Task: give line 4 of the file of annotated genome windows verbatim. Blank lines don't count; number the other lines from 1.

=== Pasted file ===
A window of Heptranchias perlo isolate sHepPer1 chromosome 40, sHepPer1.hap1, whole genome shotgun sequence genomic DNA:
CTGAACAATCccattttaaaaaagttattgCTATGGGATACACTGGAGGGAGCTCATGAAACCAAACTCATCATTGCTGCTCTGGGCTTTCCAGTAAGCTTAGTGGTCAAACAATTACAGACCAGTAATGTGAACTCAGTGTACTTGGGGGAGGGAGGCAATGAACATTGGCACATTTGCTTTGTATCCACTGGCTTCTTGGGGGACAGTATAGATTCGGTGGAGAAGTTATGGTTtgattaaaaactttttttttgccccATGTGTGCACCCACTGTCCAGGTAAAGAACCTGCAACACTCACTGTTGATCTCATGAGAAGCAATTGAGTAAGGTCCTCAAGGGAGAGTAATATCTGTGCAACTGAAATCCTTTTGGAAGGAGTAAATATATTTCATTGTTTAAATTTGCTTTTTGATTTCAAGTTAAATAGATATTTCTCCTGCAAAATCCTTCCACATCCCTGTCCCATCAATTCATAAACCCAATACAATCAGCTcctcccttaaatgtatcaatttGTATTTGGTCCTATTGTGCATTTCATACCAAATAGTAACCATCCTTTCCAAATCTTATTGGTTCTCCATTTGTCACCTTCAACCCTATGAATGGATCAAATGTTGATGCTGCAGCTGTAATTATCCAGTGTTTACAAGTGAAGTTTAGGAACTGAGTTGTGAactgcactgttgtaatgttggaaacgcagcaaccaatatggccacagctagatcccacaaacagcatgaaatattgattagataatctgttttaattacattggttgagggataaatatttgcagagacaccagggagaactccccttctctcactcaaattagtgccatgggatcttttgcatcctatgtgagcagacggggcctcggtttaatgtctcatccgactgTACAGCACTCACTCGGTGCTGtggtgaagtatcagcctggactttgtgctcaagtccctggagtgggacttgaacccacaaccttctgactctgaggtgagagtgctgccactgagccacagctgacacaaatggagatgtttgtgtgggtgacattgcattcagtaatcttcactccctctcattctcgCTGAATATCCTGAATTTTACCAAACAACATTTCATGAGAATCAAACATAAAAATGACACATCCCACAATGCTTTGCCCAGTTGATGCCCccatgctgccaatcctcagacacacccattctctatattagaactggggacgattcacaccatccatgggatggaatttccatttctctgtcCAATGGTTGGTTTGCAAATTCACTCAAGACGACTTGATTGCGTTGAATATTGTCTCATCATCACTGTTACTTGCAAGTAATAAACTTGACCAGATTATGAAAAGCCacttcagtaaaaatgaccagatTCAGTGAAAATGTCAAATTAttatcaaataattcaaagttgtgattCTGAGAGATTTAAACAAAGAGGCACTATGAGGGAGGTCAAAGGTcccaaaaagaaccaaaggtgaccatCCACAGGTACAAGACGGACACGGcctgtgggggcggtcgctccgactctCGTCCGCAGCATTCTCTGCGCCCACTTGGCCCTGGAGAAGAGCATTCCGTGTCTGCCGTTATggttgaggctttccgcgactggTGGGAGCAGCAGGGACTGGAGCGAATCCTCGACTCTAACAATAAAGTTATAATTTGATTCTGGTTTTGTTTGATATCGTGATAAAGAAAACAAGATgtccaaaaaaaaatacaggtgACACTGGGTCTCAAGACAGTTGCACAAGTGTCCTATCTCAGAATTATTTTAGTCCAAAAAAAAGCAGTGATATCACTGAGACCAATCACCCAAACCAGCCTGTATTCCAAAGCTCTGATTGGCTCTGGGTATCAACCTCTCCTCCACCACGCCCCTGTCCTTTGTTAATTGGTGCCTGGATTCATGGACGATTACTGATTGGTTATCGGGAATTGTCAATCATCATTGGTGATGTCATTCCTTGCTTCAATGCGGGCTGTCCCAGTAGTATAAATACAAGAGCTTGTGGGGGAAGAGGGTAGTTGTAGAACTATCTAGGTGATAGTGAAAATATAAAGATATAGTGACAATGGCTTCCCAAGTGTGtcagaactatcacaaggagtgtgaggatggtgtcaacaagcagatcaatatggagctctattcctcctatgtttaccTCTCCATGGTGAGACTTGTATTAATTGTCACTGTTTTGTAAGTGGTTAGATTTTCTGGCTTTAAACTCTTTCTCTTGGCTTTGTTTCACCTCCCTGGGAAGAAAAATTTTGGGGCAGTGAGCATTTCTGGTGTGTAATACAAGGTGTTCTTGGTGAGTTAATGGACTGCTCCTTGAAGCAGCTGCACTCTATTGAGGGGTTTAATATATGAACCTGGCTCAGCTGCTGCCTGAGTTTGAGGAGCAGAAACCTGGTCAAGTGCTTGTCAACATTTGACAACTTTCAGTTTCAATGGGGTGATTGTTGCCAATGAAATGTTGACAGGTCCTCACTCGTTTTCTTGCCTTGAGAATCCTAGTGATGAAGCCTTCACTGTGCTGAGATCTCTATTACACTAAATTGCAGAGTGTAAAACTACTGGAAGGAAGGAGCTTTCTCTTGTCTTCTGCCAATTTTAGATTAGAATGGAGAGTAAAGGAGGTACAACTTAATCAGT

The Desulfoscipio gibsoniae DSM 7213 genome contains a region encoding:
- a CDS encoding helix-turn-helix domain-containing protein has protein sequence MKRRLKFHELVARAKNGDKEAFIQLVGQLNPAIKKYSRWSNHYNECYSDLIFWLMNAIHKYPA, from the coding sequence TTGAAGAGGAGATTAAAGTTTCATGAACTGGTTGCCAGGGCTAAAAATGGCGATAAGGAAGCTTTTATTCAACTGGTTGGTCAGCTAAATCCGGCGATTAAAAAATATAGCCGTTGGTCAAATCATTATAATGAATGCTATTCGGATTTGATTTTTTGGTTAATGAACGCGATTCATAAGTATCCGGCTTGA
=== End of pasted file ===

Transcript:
- a CDS encoding helix-turn-helix domain-containing protein has protein sequence MKRRLKFHELVARAKNGDKEAFIQLVGQLNPAIKKYSRWSNHYNECYSDLIFWLMNAIHKYPA, from the coding sequence TTGAAGAGGAGATTAAAGTTTCATGAACTGGTTGCCAGGGCTAAAAATGGCGATAAGGAAGCTTTTATTCAACTGGTTGGTCAGCTAAATCCGGCGATTAAAAAATATAGCCGTTGGTCAAATCATTATAATGAATGCTATTCGGATTTGATTTTTTGGTTAATGAACGCGATTCATAAGTATCCGGCTTGA